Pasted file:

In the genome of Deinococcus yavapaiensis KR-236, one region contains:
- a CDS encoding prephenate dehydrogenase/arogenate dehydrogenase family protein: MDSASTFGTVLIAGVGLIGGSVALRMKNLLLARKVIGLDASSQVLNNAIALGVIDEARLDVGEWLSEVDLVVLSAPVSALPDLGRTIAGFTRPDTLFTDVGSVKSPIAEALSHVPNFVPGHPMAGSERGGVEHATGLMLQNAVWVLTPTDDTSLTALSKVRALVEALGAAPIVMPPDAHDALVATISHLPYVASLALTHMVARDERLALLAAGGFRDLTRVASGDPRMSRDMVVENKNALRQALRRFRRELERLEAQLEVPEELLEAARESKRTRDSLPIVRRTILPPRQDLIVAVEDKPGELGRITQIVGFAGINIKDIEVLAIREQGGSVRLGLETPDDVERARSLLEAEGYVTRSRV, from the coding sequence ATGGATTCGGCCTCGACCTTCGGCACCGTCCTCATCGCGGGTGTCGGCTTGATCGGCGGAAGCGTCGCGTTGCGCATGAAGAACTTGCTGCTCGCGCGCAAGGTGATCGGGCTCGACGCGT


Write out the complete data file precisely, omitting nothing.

In the genome of Deinococcus yavapaiensis KR-236, one region contains:
- a CDS encoding prephenate dehydrogenase/arogenate dehydrogenase family protein: MDSASTFGTVLIAGVGLIGGSVALRMKNLLLARKVIGLDASSQVLNNAIALGVIDEARLDVGEWLSEVDLVVLSAPVSALPDLGRTIAGFTRPDTLFTDVGSVKSPIAEALSHVPNFVPGHPMAGSERGGVEHATGLMLQNAVWVLTPTDDTSLTALSKVRALVEALGAAPIVMPPDAHDALVATISHLPYVASLALTHMVARDERLALLAAGGFRDLTRVASGDPRMSRDMVVENKNALRQALRRFRRELERLEAQLEVPEELLEAARESKRTRDSLPIVRRTILPPRQDLIVAVEDKPGELGRITQIVGFAGINIKDIEVLAIREQGGSVRLGLETPDDVERARSLLEAEGYVTRSRV, from the coding sequence ATGGATTCGGCCTCGACCTTCGGCACCGTCCTCATCGCGGGTGTCGGCTTGATCGGCGGAAGCGTCGCGTTGCGCATGAAGAACTTGCTGCTCGCGCGCAAGGTGATCGGGCTCGACGCGT